The police investigation is underway into yesterday's deadly attack on Brussel's Jewish Museum, but the Jewish community is still very much on edge.
Precious little information is available yet as to who precisely was responsible for the shooting which left three people - an Israeli couple from Tel Aviv and a French woman - dead, and another person seriously wounded.
Witnesses reported seeing a van drive up to the scene and at least one man get out, walk cooly to the museum's entrance and open fire indiscriminately, before making a speedy getaway.
Those images bear a chilling similarity to the 2012 Toulouse massacre, in which an anti-Semitic gunman murdered three children and a rabbi at a Jewish elementary school in France in a similarly cold-blooded fashion.
However, unlike in Toulouse - where the initial shock quickly gave way to confusion and panic - this time community leaders were able to cope as well as could be expected with the ensuing chaos and fear, thanks to a unique international effort to support Jewish communities coping with disaster.
The European Jewish Congress's Security and Crisis Centre, set up as a direct response to the lessons learned in Toulouse, sprang into action immediately, setting up a local crisis center in Brussels, where the EJC itself is based.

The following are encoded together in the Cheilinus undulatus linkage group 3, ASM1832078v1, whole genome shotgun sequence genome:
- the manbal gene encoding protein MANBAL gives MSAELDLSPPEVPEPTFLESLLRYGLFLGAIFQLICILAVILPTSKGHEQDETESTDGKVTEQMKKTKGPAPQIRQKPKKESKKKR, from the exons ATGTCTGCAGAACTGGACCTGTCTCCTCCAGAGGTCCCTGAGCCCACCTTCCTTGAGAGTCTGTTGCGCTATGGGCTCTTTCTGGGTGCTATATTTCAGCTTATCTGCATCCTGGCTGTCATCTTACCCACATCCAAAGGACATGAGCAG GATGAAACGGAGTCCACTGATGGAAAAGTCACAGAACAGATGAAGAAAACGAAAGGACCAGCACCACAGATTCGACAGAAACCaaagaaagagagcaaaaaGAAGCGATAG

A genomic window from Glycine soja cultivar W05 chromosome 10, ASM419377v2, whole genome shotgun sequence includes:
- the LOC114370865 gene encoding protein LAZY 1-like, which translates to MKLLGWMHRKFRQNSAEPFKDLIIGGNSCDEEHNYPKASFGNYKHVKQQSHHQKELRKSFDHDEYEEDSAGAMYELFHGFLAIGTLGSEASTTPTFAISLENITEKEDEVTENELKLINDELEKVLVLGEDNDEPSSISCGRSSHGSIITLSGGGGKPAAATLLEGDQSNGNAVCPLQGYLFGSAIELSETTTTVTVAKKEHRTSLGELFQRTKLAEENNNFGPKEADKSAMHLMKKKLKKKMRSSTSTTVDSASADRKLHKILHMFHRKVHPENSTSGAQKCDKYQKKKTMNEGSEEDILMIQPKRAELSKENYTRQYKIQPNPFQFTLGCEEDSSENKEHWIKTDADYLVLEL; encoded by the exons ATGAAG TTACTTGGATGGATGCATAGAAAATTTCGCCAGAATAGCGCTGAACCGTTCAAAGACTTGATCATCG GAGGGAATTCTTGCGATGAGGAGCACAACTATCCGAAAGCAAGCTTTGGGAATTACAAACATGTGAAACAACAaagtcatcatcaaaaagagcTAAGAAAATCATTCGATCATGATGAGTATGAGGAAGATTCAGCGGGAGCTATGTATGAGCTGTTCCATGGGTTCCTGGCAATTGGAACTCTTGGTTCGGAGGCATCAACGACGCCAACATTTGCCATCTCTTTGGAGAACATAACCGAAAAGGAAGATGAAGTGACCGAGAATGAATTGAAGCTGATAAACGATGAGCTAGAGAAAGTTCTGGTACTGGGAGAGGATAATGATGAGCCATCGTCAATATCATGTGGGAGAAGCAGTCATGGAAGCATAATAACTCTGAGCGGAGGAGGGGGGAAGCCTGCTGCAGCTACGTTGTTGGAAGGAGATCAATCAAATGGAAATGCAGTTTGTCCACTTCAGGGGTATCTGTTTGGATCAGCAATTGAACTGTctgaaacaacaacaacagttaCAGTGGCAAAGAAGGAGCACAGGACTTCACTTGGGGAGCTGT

EJC activists and advisers worked hand-in-hand with Jewish communal leaders, police, medical officials, media and government agencies to help Brussels' 20,000-strong Jewish community deal with the tragedy as best it could.
It was no simple task.
"This happened at 3:15 on a Shabbat afternoon, so you have a lot of Zionist youth groups active at that time - there were a lot of kids around... and there were obviously certain problems with communication because of Shabbat," said Philip Carmel, who, as the Special Adviser on European Policy to the EJC, was at the front lines of the crisis center.
'Climate of hate'